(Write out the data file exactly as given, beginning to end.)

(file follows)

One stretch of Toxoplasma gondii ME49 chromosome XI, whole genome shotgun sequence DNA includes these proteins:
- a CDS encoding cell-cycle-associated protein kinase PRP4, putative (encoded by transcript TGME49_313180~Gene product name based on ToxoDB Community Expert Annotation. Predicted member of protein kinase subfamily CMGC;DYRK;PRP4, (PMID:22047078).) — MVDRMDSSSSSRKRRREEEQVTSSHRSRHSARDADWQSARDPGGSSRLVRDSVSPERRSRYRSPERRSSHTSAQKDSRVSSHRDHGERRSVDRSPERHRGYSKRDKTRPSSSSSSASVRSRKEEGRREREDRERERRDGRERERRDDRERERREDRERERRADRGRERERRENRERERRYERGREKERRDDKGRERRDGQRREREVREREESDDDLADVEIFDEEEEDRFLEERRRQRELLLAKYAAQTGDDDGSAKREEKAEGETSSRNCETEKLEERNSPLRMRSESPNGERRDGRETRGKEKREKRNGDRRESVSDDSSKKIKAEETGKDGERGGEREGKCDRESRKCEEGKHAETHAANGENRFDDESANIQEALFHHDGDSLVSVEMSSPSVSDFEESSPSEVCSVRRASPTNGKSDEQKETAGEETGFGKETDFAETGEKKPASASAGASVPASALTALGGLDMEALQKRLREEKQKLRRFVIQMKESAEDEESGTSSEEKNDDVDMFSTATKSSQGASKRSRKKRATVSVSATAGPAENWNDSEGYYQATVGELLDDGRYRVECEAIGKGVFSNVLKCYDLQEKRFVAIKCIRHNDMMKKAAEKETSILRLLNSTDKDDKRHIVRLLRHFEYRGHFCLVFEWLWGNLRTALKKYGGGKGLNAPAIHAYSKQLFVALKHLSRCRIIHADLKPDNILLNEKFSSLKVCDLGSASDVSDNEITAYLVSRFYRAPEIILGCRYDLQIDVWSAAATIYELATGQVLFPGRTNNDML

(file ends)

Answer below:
One stretch of Toxoplasma gondii ME49 chromosome XI, whole genome shotgun sequence DNA includes these proteins:
- a CDS encoding cell-cycle-associated protein kinase PRP4, putative (encoded by transcript TGME49_313180~Gene product name based on ToxoDB Community Expert Annotation. Predicted member of protein kinase subfamily CMGC;DYRK;PRP4, (PMID:22047078).) — MVDRMDSSSSSRKRRREEEQVTSSHRSRHSARDADWQSARDPGGSSRLVRDSVSPERRSRYRSPERRSSHTSAQKDSRVSSHRDHGERRSVDRSPERHRGYSKRDKTRPSSSSSSASVRSRKEEGRREREDRERERRDGRERERRDDRERERREDRERERRADRGRERERRENRERERRYERGREKERRDDKGRERRDGQRREREVREREESDDDLADVEIFDEEEEDRFLEERRRQRELLLAKYAAQTGDDDGSAKREEKAEGETSSRNCETEKLEERNSPLRMRSESPNGERRDGRETRGKEKREKRNGDRRESVSDDSSKKIKAEETGKDGERGGEREGKCDRESRKCEEGKHAETHAANGENRFDDESANIQEALFHHDGDSLVSVEMSSPSVSDFEESSPSEVCSVRRASPTNGKSDEQKETAGEETGFGKETDFAETGEKKPASASAGASVPASALTALGGLDMEALQKRLREEKQKLRRFVIQMKESAEDEESGTSSEEKNDDVDMFSTATKSSQGASKRSRKKRATVSVSATAGPAENWNDSEGYYQATVGELLDDGRYRVECEAIGKGVFSNVLKCYDLQEKRFVAIKCIRHNDMMKKAAEKETSILRLLNSTDKDDKRHIVRLLRHFEYRGHFCLVFEWLWGNLRTALKKYGGGKGLNAPAIHAYSKQLFVALKHLSRCRIIHADLKPDNILLNEKFSSLKVCDLGSASDVSDNEITAYLVSRFYRAPEIILGCRYDLQIDVWSAAATIYELATGQVLFPGRTNNDML